Before My Time is about the ancestry and extended family of my four grandparents: John Samuel Krentz (Indiana/North Dakota), Margreta Tjode Hedwig (Gertie) Buss (North Dakota), Rosmer Pettis Kerr (Pennsylvania/Michigan), and Evelyn Elvina Hauer (Michigan), and other topics in genealogy and family history.

Archives, Labels (tags), and other links appear at the bottom of the page.

Content at Before My Time is protected by copyright and may not be copied for publication elsewhere without permission. © T. K. Sand.

To follow by email, scroll to the bottom of the page.

Monday, September 01, 2008

Welcome to the commencement exercises. You'll be wanting a fan... uh, I mean a programme...

My great-grandmother, Kate Efner Pettis,
seated 2nd from left, the one with a bodiceful of buttons
(click to enlarge)

Remember the 1950s TV show You Are There, hosted by Walter Cronkite? He is, and will surely remain, my favorite newsman of all time. But today I'm here to tell you, he ain't got nothin' on The Winona Daily Republican. Step back with me now in time to Friday evening, June 23, 1882 and take a seat in Normal Hall. My great-grandmother is graduating and, people, We Are There. (You'll be needing that programme--it's mighty stuffy in here!)
The fact that the mercury is vibrating in the eighties has had no tendency to lessen the interest of the parents and many friends of the twelfth graduating class of the High School in the exercises being held at Normal Hall this evening.
We'd be a lot cooler right now if we were wearing our 21st century clothes, wouldn't we? Have you spotted my great-great granny? She must be here somewhere--her only child is graduating from high school. Don't bother looking for my great-great grandpappy--he went off to Montana seven years ago and hasn't come back.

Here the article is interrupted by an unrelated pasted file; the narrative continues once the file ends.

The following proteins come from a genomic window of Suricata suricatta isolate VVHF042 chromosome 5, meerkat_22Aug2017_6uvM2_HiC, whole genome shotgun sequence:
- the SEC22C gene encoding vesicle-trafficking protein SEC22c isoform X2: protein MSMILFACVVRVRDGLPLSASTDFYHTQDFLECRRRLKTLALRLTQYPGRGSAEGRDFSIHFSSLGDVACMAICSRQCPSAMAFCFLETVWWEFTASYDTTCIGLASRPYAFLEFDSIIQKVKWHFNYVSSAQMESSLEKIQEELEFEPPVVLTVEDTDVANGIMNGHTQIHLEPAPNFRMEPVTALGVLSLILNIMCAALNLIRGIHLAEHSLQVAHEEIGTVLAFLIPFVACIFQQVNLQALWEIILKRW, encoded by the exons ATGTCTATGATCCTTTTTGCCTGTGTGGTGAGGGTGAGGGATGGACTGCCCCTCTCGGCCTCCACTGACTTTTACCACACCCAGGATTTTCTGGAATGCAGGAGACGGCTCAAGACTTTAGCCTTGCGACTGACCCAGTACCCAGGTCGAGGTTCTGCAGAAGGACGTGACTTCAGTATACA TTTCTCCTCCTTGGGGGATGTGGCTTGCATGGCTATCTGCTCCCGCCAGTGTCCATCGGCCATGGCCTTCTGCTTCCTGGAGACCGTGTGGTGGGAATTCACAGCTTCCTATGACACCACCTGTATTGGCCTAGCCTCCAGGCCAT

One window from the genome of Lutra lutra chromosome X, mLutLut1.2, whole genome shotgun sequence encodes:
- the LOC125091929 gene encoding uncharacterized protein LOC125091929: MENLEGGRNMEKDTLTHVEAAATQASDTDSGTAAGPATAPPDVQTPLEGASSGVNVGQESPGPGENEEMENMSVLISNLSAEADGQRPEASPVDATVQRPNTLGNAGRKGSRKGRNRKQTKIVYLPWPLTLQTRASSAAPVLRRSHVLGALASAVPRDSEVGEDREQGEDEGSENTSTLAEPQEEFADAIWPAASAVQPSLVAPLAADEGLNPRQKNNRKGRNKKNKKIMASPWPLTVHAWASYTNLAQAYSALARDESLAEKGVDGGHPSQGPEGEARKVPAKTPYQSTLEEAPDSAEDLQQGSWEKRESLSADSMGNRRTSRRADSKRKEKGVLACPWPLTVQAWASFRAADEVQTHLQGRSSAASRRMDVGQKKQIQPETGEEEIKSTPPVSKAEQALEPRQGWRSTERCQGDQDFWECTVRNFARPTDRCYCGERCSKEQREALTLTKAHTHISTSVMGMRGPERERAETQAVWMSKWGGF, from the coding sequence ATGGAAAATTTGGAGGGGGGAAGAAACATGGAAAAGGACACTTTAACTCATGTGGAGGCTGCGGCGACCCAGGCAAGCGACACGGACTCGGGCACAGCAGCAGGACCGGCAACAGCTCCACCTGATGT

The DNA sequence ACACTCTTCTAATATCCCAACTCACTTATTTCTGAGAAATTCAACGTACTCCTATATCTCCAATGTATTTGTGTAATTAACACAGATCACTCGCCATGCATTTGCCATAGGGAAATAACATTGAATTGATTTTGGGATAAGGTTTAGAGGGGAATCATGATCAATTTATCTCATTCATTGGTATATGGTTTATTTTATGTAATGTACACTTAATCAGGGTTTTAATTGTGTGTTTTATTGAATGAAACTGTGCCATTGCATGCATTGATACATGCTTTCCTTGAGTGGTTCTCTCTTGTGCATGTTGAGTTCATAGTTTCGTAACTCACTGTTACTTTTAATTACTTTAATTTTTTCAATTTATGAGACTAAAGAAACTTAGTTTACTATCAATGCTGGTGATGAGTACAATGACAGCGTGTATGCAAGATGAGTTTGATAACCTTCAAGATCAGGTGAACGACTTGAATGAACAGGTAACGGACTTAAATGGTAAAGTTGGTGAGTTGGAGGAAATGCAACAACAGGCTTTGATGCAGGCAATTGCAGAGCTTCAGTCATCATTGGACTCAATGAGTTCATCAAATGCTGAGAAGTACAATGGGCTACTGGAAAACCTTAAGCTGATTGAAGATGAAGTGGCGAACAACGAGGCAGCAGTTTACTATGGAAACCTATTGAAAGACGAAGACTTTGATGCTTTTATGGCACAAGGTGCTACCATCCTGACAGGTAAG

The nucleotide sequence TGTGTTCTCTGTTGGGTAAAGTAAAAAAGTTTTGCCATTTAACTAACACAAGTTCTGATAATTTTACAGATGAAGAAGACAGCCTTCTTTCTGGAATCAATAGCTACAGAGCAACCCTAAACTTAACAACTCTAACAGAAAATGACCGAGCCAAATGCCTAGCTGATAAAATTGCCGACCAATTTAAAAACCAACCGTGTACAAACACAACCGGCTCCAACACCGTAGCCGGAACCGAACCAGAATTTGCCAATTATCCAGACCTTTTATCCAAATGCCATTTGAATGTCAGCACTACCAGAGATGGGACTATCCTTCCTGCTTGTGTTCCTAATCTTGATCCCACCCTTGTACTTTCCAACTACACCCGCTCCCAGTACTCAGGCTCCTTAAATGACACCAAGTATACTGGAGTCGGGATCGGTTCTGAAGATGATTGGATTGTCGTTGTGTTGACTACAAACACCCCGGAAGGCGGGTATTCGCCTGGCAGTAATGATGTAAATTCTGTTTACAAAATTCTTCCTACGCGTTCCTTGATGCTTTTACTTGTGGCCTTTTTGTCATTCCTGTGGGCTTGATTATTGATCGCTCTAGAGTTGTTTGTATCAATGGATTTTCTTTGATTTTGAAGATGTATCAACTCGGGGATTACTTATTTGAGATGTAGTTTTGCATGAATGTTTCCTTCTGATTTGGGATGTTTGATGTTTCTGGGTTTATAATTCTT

The rostrum is properly decorated with choice cut flowers and potted plants, arranged in pyramidal and other attractive designs. Festoons of evergreen and roses arranged over and about the stage lend additional beauty to the scene. On the wall in the rear is the class motto in Latin and German--"Post Proelia Praemia," "Ohna Kampf Kaena Krona," the dates 1878 and 1882, and the monogram W.H.S.

The members of the Winona Board of Education, State Superintendent D.L. Kiehl, of St. Paul; Dr. C.N. Hewitt of Red Wing; Prof. C.H. Gilbert, formerly of the High school here, County Superintendent O.M. Lord, Prof. Irwin Shepard, Rev. F.W. Flint and C.H. Berry, Esq., ex-President of the Board of Education, occupy seats to the left on the rostrum, while Rev. J.J. Hillmer, Miss F.A. Caldwell, Miss Jeanette A. Mitchell, Miss Frances A. Elmer and Miss Kate M. Ball, of the high school faculty, and the graduates are seated on the right.

On either side of the rostrum temporary staging has been erected, which is occupied, on the right, by the members of the junior class, and on the left by the Germania orchestra.

Messrs. Seymore Brown, Frank Roe, Harry Cole, Herbert Averill, Frank Doud, Louis Doud, Charles Purdy, Bert Merigold, Fred Smith ad William Frey are acting as ushers.